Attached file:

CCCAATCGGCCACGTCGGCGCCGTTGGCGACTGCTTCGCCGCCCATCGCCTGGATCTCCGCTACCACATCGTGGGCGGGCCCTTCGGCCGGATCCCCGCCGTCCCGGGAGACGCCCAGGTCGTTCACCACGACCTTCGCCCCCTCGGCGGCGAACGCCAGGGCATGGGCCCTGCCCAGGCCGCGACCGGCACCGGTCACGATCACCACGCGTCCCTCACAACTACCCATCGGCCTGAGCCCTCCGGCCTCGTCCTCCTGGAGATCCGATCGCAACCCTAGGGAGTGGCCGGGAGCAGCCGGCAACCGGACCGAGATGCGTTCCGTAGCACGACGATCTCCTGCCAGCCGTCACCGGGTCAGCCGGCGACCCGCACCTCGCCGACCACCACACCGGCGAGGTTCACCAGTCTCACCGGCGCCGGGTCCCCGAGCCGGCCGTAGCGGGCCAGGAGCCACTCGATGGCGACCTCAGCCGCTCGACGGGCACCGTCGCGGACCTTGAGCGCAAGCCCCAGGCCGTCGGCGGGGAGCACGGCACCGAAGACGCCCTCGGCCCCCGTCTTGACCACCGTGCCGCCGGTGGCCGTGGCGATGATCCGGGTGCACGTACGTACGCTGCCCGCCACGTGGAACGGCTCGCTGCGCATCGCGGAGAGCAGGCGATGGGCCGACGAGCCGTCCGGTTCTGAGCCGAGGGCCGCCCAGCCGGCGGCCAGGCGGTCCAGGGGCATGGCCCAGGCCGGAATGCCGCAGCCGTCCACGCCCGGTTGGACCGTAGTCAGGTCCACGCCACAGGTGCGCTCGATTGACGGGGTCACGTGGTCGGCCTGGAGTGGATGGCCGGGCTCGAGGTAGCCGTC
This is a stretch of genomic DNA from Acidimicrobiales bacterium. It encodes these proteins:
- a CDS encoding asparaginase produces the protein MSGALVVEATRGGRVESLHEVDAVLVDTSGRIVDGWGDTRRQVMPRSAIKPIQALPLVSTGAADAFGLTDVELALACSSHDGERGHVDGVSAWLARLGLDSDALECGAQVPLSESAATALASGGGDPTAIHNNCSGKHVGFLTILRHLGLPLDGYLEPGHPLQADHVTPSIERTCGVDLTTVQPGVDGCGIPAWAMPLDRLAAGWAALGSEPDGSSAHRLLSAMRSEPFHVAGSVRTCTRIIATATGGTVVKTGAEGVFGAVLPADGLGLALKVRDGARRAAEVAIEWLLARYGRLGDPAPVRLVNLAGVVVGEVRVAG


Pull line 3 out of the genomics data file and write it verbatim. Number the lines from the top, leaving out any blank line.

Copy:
- a CDS encoding asparaginase produces the protein MSGALVVEATRGGRVESLHEVDAVLVDTSGRIVDGWGDTRRQVMPRSAIKPIQALPLVSTGAADAFGLTDVELALACSSHDGERGHVDGVSAWLARLGLDSDALECGAQVPLSESAATALASGGGDPTAIHNNCSGKHVGFLTILRHLGLPLDGYLEPGHPLQADHVTPSIERTCGVDLTTVQPGVDGCGIPAWAMPLDRLAAGWAALGSEPDGSSAHRLLSAMRSEPFHVAGSVRTCTRIIATATGGTVVKTGAEGVFGAVLPADGLGLALKVRDGARRAAEVAIEWLLARYGRLGDPAPVRLVNLAGVVVGEVRVAG